<div id="13077" class="rm-shortcode" data-rm-shortcode-id="11b9fe5ff48ebc437353df6df9c2c892"><blockquote class="twitter-tweet twitter-custom-tweet" data-twitter-tweet-id="1305915938148147205" data-partner="rebelmouse"><div style="margin:1em 0">Just a week before the Trump administration issued an executive order aimed at keeping meat packing plants open, th… https://t.co/DkbXgPm4YR</div> — ProPublica (@ProPublica)<a href="https://twitter.com/propublica/statuses/1305915938148147205">1600189597.0</a></blockquote></div>
<div id="36e4c" class="rm-shortcode" data-rm-shortcode-id="e7c8048c2755109629a3b3072fcb3261"><blockquote class="twitter-tweet twitter-custom-tweet" data-twitter-tweet-id="1304424041814593539" data-partner="rebelmouse"><div style="margin:1em 0">Meatpacking union @UFCW, which reps workers at this plant (four of whom died), slams OSHA for the small $13k fine a… https://t.co/tnhfKd89ab</div> — Dave Jamieson (@Dave Jamieson)<a href="https://twitter.com/jamieson/statuses/1304424041814593539">1599833901.0</a></blockquote></div><p>The United Food and Commercial Workers (UFCW) International Union, which represents Smithfield Foods workers, <a href="https://www.argusleader.com/story/news/crime/2020/09/10/osha-fines-smithfield-foods-sioux-falls-south-dakota/5768786002/?eType=EmailBlastContent&eId=f7bf3f03-ce98-4df4-9c45-f44d9a6a5890" target="_blank">slammed</a> the fine as "insulting and a slap on the wrist."</p><p>"How much is the health, safety, and life of an essential worker worth? Based on the actions of the Trump administration, clearly not much," said UFCW president Marc Perrone.</p><p>"This so-called 'fine' is a slap on the wrist for Smithfield, and a slap in the face of the thousands of American meatpacking workers who have been putting their lives on the line to help feed America since the beginning of this pandemic," Perrone added. </p><p>Other critics, including vegans, vegetarians, and animal rights and environmental advocates argued that the accelerated spread of Covid-19 from meatpacking facilities is but the latest compelling argument in favor of reducing—or eliminating—meat consumption.</p><p>"We know that Covid-19 originated in a meat market and that previous influenza viruses originated in pigs and chickens," People for the Ethical Treatment of Animals (PETA) <a href="https://www.peta.org/blog/meat-shortage-slaugherhouses-go-vegan/" target="_blank">said</a> in April amid news that a Foster Farms slaughterhouse in Livingston, California was <a href="https://www.peta.org/blog/coronavirus-covid-19-slaughterhouse-meat-concerns/?utm_source=PETA::Twitter&utm_medium=Social&utm_campaign=0420::veg::PETA::Twitter::Workers%20Blame%20Major%20Pig%20Slaughterhouse%20600%20Infected%20COVID-19::::tweet" target="_blank" rel="noopener noreferrer">ordered closed</a> by local health authorities due to a Covid-19 outbreak that killed eight employees.</p>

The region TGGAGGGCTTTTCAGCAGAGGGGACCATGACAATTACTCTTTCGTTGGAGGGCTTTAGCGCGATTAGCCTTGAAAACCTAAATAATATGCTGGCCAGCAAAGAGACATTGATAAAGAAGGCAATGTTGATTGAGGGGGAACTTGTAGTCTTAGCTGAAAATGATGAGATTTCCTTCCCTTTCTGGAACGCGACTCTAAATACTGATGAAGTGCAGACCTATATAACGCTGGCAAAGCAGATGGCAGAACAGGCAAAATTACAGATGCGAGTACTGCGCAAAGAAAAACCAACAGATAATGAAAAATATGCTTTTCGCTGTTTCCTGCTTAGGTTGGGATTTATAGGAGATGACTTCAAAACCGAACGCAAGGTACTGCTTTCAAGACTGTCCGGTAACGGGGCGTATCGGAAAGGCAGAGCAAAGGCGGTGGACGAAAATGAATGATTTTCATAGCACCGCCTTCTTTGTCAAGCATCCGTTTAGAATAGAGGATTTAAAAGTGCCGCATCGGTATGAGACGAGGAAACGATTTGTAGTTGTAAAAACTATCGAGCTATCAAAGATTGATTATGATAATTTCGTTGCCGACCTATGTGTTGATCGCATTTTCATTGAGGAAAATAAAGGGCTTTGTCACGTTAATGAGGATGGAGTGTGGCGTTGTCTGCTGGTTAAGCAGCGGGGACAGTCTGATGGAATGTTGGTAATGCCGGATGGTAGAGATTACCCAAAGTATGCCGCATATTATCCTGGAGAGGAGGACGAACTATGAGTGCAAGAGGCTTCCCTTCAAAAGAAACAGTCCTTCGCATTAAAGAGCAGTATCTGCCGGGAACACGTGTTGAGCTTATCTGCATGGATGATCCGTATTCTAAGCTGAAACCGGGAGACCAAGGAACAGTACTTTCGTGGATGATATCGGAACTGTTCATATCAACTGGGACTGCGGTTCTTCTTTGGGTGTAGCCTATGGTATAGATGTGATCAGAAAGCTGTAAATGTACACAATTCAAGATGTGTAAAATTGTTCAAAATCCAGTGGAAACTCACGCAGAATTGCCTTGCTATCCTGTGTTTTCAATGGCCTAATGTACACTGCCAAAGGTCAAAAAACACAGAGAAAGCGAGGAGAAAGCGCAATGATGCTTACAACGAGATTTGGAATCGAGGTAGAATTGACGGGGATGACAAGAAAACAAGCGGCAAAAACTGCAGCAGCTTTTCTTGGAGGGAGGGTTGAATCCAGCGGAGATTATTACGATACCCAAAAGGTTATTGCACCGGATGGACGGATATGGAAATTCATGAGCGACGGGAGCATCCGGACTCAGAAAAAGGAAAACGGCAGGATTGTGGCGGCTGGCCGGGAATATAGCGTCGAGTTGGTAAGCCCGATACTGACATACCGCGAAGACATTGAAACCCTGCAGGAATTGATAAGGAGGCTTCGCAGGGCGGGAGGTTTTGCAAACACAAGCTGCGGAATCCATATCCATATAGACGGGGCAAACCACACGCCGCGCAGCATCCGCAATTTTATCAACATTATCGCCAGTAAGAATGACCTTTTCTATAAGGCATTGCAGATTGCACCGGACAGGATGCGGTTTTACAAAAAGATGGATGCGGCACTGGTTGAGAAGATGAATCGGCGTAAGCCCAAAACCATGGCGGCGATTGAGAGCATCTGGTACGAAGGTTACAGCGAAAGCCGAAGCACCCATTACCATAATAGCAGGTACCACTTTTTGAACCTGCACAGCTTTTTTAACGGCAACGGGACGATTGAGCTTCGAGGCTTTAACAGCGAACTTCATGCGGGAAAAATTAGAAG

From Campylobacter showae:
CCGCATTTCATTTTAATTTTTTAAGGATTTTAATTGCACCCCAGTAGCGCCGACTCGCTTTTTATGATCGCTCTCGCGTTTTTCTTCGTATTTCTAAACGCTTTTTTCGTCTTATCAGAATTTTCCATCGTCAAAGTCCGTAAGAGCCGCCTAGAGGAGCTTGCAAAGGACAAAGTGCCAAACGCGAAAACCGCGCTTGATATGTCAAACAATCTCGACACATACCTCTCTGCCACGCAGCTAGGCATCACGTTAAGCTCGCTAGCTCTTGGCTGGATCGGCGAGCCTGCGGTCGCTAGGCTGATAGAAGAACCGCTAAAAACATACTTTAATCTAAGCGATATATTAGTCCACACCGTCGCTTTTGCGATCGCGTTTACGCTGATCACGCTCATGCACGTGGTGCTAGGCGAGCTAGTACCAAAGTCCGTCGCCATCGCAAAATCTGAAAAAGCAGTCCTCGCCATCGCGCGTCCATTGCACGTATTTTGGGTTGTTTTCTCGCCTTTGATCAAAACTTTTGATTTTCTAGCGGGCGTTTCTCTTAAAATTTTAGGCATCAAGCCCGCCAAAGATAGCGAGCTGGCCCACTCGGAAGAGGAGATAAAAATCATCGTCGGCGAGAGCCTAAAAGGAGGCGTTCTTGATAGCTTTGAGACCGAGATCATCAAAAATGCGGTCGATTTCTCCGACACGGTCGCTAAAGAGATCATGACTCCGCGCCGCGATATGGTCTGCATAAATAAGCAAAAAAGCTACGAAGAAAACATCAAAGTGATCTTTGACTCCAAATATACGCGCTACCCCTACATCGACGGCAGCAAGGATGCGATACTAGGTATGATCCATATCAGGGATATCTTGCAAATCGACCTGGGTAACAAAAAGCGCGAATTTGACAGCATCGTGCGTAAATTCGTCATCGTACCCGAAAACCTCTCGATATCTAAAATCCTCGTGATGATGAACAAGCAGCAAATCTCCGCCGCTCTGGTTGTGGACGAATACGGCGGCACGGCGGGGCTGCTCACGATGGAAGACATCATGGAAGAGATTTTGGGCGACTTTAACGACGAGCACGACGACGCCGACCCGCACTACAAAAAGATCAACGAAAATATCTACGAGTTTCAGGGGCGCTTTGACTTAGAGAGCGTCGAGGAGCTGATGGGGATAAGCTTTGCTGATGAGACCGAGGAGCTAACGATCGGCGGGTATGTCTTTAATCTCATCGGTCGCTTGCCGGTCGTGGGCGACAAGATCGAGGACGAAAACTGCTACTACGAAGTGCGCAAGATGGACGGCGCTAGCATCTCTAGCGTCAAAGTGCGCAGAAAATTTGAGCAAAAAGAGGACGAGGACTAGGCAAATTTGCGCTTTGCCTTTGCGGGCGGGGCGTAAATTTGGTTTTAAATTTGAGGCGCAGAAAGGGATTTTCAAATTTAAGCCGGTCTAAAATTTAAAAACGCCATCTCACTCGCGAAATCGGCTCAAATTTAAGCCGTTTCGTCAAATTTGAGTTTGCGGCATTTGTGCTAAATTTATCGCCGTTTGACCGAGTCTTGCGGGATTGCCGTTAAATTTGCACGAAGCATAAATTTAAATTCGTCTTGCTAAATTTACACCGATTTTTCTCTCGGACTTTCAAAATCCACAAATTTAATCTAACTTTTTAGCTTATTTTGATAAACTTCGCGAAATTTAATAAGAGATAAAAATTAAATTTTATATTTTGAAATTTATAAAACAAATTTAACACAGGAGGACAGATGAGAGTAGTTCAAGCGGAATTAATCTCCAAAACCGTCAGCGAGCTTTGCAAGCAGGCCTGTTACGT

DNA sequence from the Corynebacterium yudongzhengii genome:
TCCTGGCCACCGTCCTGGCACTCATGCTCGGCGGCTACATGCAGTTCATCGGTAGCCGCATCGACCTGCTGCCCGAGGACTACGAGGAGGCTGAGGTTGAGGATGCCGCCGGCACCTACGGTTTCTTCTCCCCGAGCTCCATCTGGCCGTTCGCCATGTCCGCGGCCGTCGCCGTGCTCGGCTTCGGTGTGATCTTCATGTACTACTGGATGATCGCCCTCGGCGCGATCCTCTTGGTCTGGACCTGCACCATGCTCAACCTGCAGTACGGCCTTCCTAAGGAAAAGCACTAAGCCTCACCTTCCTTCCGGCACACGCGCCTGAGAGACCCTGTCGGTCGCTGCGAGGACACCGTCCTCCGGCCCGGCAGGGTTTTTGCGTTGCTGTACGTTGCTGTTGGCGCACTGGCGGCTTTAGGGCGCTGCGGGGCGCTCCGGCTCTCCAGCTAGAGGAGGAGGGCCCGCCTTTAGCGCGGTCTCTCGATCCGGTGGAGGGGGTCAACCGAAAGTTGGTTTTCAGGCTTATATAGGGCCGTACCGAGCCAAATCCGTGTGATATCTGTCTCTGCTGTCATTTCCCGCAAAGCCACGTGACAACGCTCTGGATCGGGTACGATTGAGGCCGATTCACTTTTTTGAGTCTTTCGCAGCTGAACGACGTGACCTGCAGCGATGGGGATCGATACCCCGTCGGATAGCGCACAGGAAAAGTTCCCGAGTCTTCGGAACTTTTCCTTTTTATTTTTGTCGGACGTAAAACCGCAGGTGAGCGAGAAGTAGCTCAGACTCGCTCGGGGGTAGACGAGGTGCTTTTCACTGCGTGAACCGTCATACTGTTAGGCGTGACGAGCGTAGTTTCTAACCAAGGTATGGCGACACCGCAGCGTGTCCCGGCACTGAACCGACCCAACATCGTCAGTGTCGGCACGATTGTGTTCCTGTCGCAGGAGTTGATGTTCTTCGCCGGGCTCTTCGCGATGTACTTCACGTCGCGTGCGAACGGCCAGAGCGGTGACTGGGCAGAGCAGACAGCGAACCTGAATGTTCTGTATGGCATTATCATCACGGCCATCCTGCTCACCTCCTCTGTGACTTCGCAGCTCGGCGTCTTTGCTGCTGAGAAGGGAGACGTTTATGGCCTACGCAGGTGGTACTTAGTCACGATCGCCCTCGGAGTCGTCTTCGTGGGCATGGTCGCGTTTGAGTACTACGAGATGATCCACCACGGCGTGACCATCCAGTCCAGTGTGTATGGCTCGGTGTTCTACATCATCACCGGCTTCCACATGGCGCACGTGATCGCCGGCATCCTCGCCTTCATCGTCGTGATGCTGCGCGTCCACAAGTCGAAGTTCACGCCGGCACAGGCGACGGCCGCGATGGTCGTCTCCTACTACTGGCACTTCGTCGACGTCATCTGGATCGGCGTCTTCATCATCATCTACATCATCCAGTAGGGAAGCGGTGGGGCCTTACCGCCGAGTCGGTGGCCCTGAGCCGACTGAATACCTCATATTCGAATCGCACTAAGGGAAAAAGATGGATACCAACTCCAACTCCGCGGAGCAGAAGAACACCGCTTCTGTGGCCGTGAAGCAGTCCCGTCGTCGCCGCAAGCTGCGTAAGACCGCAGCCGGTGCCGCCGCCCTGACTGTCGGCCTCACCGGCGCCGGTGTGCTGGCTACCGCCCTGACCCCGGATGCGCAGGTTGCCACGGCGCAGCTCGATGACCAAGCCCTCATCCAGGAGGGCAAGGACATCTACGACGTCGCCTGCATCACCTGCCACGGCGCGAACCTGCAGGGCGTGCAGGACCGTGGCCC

<div id="28490" class="rm-shortcode" data-rm-shortcode-id="48ddd3480a2beb42597d9516ef652f0f"><blockquote class="twitter-tweet twitter-custom-tweet" data-twitter-tweet-id="1252416495990140929" data-partner="rebelmouse"><div style="margin:1em 0">THIS IS OUTRAGEOUS! @SmithfieldFoods allegedly took NO PRECAUTIONS to protect the safety of its workers, leaving o… https://t.co/viAJ026pLy</div> — PETA (@PETA)<a href="https://twitter.com/peta/statuses/1252416495990140929">1587434336.0</a></blockquote></div><p>"It's not a matter of <em>whether</em> using and killing animals for food will give rise to another disease outbreak—it's a matter of <em>when</em>," said PETA. "There has never been a better, more obvious time for businesses to put an end to their dirty trade of slaughtering animals for their flesh." </p>
By Andrea Willige
More than half of the world's population lives in cities, and most future population growth is predicted to happen in urban areas. But the concentration of large numbers of people and the ecosystems built around their lives has also been a driver of climate change.